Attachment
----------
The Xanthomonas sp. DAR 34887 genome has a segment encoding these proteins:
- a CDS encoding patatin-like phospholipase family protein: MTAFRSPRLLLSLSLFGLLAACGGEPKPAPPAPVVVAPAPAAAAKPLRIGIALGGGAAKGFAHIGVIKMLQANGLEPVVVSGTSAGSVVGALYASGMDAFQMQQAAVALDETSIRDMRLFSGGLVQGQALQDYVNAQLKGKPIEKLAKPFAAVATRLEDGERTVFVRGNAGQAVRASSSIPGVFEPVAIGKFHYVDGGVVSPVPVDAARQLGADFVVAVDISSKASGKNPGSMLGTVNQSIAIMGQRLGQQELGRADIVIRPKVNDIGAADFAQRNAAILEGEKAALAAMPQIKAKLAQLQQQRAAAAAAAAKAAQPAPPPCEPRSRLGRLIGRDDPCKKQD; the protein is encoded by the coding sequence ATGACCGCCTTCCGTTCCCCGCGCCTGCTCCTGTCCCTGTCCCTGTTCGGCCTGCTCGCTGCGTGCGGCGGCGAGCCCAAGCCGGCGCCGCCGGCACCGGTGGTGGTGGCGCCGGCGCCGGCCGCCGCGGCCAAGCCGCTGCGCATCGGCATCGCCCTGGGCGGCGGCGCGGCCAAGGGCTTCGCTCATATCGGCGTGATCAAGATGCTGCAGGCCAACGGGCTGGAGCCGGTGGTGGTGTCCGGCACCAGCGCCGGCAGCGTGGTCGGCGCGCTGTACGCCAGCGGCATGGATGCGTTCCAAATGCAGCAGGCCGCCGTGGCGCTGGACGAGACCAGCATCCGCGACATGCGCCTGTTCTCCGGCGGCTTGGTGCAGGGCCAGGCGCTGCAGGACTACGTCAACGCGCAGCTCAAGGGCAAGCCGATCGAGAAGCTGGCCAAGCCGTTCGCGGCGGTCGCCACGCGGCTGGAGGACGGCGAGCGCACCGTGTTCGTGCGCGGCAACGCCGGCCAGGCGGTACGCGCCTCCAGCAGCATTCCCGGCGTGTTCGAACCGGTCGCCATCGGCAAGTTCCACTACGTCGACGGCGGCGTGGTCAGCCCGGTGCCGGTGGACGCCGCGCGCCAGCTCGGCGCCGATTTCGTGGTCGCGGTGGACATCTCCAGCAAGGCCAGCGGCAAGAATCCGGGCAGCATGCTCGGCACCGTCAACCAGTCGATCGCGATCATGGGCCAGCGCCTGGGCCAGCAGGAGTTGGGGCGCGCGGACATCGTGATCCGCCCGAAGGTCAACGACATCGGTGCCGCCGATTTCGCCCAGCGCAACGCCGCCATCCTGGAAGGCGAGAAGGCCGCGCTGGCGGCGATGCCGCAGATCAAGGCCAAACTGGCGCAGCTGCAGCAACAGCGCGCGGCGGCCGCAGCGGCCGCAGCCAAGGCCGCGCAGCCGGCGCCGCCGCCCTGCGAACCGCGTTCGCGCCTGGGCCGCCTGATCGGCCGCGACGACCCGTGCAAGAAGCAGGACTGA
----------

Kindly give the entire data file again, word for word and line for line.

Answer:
The Xanthomonas sp. DAR 34887 genome has a segment encoding these proteins:
- a CDS encoding patatin-like phospholipase family protein: MTAFRSPRLLLSLSLFGLLAACGGEPKPAPPAPVVVAPAPAAAAKPLRIGIALGGGAAKGFAHIGVIKMLQANGLEPVVVSGTSAGSVVGALYASGMDAFQMQQAAVALDETSIRDMRLFSGGLVQGQALQDYVNAQLKGKPIEKLAKPFAAVATRLEDGERTVFVRGNAGQAVRASSSIPGVFEPVAIGKFHYVDGGVVSPVPVDAARQLGADFVVAVDISSKASGKNPGSMLGTVNQSIAIMGQRLGQQELGRADIVIRPKVNDIGAADFAQRNAAILEGEKAALAAMPQIKAKLAQLQQQRAAAAAAAAKAAQPAPPPCEPRSRLGRLIGRDDPCKKQD; the protein is encoded by the coding sequence ATGACCGCCTTCCGTTCCCCGCGCCTGCTCCTGTCCCTGTCCCTGTTCGGCCTGCTCGCTGCGTGCGGCGGCGAGCCCAAGCCGGCGCCGCCGGCACCGGTGGTGGTGGCGCCGGCGCCGGCCGCCGCGGCCAAGCCGCTGCGCATCGGCATCGCCCTGGGCGGCGGCGCGGCCAAGGGCTTCGCTCATATCGGCGTGATCAAGATGCTGCAGGCCAACGGGCTGGAGCCGGTGGTGGTGTCCGGCACCAGCGCCGGCAGCGTGGTCGGCGCGCTGTACGCCAGCGGCATGGATGCGTTCCAAATGCAGCAGGCCGCCGTGGCGCTGGACGAGACCAGCATCCGCGACATGCGCCTGTTCTCCGGCGGCTTGGTGCAGGGCCAGGCGCTGCAGGACTACGTCAACGCGCAGCTCAAGGGCAAGCCGATCGAGAAGCTGGCCAAGCCGTTCGCGGCGGTCGCCACGCGGCTGGAGGACGGCGAGCGCACCGTGTTCGTGCGCGGCAACGCCGGCCAGGCGGTACGCGCCTCCAGCAGCATTCCCGGCGTGTTCGAACCGGTCGCCATCGGCAAGTTCCACTACGTCGACGGCGGCGTGGTCAGCCCGGTGCCGGTGGACGCCGCGCGCCAGCTCGGCGCCGATTTCGTGGTCGCGGTGGACATCTCCAGCAAGGCCAGCGGCAAGAATCCGGGCAGCATGCTCGGCACCGTCAACCAGTCGATCGCGATCATGGGCCAGCGCCTGGGCCAGCAGGAGTTGGGGCGCGCGGACATCGTGATCCGCCCGAAGGTCAACGACATCGGTGCCGCCGATTTCGCCCAGCGCAACGCCGCCATCCTGGAAGGCGAGAAGGCCGCGCTGGCGGCGATGCCGCAGATCAAGGCCAAACTGGCGCAGCTGCAGCAACAGCGCGCGGCGGCCGCAGCGGCCGCAGCCAAGGCCGCGCAGCCGGCGCCGCCGCCCTGCGAACCGCGTTCGCGCCTGGGCCGCCTGATCGGCCGCGACGACCCGTGCAAGAAGCAGGACTGA